Reference Index - Birth Control

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Barrier methods of birth control - series

Female normal anatomy:
Female normal anatomy

During a normal monthly cycle, one of a woman's ovaries will produce a mature egg that will travel through the fallopian tube into the uterus. If sperm fertilizes this egg, the egg will attach itself to the uterine wall and begin developing into a fetus.



Pathway of sperm:
Pathway of sperm

Barrier methods of birth control prevent pregnancy by making sure that sperm and egg do not meet.



Cervical cap:
Cervical cap

The cervical cap is made of soft rubber and is designed to fit completely over the cervix. Spermicide is placed on the outer rim of the cap and in the portion of the cap facing the vagina. The cervical cap prevents pregnancy by blocking the sperm from entering the uterus.



Diaphragm:
Diaphragm

The diaphragm is available by prescription only and must be fitted by a physician. Once the diaphragm is fitted, a woman can insert and remove it by herself. This dome-shaped rubber disk protects from pregnancy in two ways. The diaphragm blocks sperm from entering the cervix. Spermicide jelly placed inside the rubber dome before insertion will kill any sperm it comes in contact with. Once inserted, the diaphragm is effective for up to six hours.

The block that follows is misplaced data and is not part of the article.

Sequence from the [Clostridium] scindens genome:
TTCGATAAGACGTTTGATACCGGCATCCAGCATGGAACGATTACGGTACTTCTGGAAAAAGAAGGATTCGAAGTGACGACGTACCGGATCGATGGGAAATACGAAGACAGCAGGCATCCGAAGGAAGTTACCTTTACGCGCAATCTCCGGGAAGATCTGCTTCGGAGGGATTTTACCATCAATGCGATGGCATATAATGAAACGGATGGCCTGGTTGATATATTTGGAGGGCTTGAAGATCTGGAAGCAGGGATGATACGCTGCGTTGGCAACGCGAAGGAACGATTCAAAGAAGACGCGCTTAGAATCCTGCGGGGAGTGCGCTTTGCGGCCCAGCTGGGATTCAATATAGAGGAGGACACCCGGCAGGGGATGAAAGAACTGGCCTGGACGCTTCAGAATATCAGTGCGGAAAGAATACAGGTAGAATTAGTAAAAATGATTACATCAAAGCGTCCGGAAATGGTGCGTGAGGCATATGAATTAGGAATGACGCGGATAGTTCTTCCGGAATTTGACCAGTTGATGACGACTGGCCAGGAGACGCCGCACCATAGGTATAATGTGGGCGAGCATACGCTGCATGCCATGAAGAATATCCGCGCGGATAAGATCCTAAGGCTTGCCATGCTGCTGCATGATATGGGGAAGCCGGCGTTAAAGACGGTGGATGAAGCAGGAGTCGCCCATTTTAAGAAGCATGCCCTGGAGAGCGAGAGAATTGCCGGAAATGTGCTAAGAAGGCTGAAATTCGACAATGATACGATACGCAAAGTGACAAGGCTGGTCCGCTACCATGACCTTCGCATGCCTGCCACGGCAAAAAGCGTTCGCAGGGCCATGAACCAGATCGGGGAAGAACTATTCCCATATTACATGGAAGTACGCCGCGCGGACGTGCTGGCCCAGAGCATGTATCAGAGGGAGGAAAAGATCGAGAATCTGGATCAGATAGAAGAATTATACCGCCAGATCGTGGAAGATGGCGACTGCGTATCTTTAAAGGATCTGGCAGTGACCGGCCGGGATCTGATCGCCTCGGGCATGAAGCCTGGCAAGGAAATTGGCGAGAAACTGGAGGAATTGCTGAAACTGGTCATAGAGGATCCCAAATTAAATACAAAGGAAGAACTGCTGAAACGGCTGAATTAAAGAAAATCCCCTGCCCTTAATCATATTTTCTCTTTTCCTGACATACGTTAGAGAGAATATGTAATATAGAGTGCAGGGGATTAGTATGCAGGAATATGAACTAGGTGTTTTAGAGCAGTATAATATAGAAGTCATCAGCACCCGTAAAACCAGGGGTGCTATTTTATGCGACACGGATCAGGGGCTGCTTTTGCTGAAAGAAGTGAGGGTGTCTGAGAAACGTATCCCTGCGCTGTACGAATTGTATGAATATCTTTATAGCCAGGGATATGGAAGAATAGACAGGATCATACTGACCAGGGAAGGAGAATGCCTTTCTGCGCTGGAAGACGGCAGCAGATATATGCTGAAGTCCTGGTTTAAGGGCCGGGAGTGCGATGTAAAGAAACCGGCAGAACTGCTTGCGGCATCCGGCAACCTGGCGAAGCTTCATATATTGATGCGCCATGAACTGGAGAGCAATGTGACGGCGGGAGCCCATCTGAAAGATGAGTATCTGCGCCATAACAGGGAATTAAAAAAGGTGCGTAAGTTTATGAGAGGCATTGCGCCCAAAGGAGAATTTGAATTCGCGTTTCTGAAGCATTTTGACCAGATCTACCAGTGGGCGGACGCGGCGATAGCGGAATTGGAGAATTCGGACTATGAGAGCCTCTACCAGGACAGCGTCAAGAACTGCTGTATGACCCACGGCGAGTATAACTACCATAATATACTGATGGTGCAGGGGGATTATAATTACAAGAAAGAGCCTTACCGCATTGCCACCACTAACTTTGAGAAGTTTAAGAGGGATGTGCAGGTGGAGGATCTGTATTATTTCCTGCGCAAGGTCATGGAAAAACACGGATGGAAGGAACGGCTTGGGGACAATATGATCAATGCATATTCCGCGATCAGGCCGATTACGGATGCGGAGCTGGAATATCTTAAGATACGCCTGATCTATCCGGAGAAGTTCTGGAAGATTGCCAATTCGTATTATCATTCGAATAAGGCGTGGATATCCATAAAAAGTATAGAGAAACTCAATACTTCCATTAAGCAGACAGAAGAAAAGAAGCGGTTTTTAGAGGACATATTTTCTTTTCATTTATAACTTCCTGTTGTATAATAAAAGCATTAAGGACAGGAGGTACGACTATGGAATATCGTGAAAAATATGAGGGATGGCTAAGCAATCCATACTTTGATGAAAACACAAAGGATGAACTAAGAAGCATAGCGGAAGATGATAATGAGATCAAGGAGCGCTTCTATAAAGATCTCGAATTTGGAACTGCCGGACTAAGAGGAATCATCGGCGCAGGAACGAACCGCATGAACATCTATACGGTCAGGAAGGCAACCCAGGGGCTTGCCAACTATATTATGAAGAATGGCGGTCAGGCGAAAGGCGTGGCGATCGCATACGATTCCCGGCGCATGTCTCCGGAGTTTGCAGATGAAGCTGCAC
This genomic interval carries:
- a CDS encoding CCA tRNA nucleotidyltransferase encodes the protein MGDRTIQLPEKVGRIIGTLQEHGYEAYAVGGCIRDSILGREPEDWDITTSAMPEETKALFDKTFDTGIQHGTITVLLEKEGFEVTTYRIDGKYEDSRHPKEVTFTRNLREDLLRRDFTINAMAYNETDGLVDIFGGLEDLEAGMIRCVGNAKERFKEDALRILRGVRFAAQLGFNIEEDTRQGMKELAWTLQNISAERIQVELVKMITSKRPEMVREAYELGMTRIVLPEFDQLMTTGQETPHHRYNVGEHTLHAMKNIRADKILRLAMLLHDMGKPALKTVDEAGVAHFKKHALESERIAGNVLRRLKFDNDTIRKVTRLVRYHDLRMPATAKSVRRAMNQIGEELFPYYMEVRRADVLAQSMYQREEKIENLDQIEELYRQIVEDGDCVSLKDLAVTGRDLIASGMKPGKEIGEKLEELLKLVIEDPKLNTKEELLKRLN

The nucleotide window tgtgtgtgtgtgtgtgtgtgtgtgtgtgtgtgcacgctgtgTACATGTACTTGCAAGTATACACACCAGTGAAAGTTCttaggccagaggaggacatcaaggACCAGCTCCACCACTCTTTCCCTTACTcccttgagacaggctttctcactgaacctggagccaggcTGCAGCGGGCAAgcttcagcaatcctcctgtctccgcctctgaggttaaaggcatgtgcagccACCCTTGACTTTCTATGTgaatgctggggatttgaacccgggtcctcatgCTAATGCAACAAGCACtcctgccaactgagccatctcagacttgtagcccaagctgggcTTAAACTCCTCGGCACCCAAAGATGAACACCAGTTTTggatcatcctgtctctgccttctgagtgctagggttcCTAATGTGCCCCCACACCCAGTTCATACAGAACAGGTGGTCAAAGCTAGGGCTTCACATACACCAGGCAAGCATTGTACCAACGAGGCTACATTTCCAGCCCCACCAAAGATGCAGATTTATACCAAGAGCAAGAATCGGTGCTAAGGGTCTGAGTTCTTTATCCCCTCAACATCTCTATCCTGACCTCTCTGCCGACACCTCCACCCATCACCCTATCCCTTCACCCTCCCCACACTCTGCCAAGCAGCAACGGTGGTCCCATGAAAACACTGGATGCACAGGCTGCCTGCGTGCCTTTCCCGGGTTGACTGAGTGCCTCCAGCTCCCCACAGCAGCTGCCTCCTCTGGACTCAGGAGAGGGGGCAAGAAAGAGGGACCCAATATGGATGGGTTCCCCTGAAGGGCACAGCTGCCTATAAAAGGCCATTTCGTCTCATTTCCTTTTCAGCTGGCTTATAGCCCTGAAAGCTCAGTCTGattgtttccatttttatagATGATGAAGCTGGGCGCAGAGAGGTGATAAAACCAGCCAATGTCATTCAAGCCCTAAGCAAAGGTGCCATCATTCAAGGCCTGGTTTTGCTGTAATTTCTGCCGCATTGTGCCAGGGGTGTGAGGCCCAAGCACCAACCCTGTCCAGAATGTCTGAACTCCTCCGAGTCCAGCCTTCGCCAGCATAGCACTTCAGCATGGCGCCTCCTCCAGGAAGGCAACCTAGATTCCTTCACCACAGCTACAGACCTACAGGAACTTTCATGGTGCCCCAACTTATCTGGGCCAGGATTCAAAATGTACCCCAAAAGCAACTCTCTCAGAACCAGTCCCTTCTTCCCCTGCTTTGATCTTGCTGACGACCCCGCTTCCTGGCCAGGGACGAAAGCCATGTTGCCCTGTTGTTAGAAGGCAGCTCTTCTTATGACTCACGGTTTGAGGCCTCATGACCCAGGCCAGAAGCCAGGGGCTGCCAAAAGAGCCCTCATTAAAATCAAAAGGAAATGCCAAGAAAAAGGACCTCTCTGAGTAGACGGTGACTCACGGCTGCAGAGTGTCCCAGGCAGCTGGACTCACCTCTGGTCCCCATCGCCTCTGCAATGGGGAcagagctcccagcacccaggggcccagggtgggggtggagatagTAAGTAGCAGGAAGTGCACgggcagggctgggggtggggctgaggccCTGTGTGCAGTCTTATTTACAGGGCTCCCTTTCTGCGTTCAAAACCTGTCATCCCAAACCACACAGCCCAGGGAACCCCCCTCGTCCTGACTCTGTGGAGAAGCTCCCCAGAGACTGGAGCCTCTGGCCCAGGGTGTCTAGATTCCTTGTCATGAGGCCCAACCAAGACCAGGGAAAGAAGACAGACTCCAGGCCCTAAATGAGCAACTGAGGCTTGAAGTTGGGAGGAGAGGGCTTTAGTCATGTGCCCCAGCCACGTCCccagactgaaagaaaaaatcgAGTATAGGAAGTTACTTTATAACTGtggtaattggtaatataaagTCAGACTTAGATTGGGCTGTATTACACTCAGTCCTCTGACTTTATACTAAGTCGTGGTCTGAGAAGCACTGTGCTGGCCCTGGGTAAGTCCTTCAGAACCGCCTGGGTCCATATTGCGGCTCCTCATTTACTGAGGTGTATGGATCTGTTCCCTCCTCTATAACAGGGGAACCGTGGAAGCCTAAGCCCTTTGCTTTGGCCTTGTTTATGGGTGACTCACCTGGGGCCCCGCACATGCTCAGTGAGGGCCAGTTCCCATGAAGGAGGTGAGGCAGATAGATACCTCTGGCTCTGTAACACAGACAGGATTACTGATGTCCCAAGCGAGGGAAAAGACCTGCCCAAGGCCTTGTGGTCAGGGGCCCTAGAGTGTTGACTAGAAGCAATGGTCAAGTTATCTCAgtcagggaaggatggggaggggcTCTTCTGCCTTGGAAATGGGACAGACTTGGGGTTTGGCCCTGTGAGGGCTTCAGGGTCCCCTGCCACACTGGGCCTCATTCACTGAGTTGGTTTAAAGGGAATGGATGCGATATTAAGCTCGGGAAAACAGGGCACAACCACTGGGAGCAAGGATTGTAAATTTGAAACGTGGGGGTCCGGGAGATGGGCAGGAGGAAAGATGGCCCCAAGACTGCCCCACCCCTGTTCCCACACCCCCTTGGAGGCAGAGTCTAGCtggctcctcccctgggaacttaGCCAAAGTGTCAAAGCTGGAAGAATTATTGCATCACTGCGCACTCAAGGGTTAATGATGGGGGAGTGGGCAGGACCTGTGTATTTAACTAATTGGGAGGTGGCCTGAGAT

Female Condom:
Female Condom

The female condom is a lubricated polyurethane sheath, similar in appearance to a male condom. It is inserted into the vagina. The closed end covers the cervix. Like the male condom, it is intended for one-time use and then discarded.



Sponge:
Sponge

The sponge is inserted by the woman into the vagina and covers the cervix blocking sperm from entering the cervix. The sponge also contains a spermicide that kills sperm. It is available without a prescription.




Review Date: 3/30/2010
Reviewed By: Susan Storck, MD, FACOG, Chief, Eastside Department of Obstetrics and Gynecology, Group Health Cooperative of Puget Sound, Redmond, Washington; Clinical Teaching Faculty, Department of Obstetrics and Gynecology, University of Washington School of Medicine. Also reviewed by David Zieve, MD, MHA, Medical Director, A.D.A.M., Inc.

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